He asks, 'Why do people fear the gay?' And then he answers his own question.

Watch Henry Rollins share his thoughts with Big Think:

<span class="redactor-invisible-space"></span><span class="redactor-invisible-space"></span>

If you want a quick recap of what he discusses in the Big Think video, here's the long and short of it:

"Why are some Americans, people in the world, homophobic?" asks Henry Rollins.

He wants to know: "Why do they fear the gay? And why do they oppose, at least in America, so strongly, gay marriage, gay unions?"


Wait, people are still homophobic?

I know. It's hard for a lot of us to understand why anyone would be opposed to everyone having equal rights — and even worse, hateful of those who are "different."

But it's a fact. LGBTQ people are still fighting for the right to marry in 13 states and for equal treatment in general everywhere.

Rollins' first answer to his own question is simple but poignant:

"What makes people fear the gay and gay marriage? It's because you're giving these people equality. And that's the biggest fear that people with power have: that you'll get some too."
— Henry Rollins on Big Think


It makes sense that some members of the group in power fear losing it. But what power will straight people really lose if our gay friends and family members have the same rights we do? (Spoiler alert: none.)

And guess what? Gay marriage doesn't mean you have to get gay married!

"I don't want to be married. But if two people are crazy enough to be that in love with each other, damn, that's a great thing. Give them a break. Life's really short.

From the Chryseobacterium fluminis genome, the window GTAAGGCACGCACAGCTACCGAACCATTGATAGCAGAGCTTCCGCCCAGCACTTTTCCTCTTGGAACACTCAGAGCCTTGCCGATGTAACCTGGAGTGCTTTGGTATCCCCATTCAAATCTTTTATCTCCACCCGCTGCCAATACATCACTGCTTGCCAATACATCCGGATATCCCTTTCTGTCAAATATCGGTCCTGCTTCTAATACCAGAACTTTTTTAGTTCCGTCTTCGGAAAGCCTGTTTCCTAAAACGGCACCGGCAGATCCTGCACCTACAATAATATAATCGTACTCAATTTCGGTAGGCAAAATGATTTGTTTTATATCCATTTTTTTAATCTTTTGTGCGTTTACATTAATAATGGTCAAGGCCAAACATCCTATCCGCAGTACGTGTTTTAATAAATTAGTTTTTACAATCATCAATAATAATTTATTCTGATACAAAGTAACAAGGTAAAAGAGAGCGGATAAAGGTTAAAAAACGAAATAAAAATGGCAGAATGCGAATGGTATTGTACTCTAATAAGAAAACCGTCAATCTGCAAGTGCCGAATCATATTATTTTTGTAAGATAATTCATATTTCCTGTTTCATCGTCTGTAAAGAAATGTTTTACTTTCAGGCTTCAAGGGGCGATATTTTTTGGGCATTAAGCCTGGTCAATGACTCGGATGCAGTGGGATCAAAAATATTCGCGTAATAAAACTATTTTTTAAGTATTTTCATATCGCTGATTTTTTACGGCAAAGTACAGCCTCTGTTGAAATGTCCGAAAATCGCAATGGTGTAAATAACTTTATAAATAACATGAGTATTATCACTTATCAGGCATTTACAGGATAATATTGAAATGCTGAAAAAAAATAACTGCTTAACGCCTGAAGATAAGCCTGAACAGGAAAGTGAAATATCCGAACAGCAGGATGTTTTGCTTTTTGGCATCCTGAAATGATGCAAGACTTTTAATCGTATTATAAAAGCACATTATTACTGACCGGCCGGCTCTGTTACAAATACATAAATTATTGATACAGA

...
If you don't want a gay marriage, then don't have one."
— Henry Rollins on Big Think


I know. Duh.

But I think we need to keep talking about how ensuring that one group has equal rights does not make the dominant group do anything differently.

Let's all go "real hard" against homophobia, Henry Rollins style.

"I don't know how you say it, but gay rights to me, it's civil rights. ... [W]hen I see homophobia, it's the straw that breaks the camel's back, and I'm the camel. I go hard against it. Real hard. Real loud. Real flagrantly. Real right now...

I believe things are getting better. I think homophobia is an endangered species in America. As long as I'm around, it is. And I know I'm not the only person pushing against it."
— Henry Rollins on Big Think


What the great Maya Angelou said about racial equality applies here as well. "Because equal rights, fair play, justice, are all like the air: We all have it or none of us has it. That is the truth of it."

Photo courtesy of Claudia Romo Edelman
True

When the novel coronavirus hit the United States, life as we knew it quickly changed. As many people holed up in their homes, some essential workers had to make the impossible choice of going to work or quitting their jobs— a choice they continue to make each day.

Because over 80 percent of working Hispanic adults provide essential services for the U.S. economy, the Hispanic community is disproportionately affected. Hispanic families are also much more likely to live in multigenerational households, carrying the extra risk of infecting the most vulnerable. In fact, Hispanics are 20 times more likely than other patients to test positive for COVID-19.

Claudia Romo Edelman saw a community in desperate need of guidance and support. And she created Hispanic Star, a non-profit designed to help Hispanic people in the U.S. pull together as a proud, unified group and overcome barriers — the most pressing of which is the effects of the pandemic.

Because the Hispanic community is so diverse, unification is, and was, an enormous challenge.

Photo credit: Hispanic Star

Keep Reading Show less
via Taber Andrew Bain / Flickr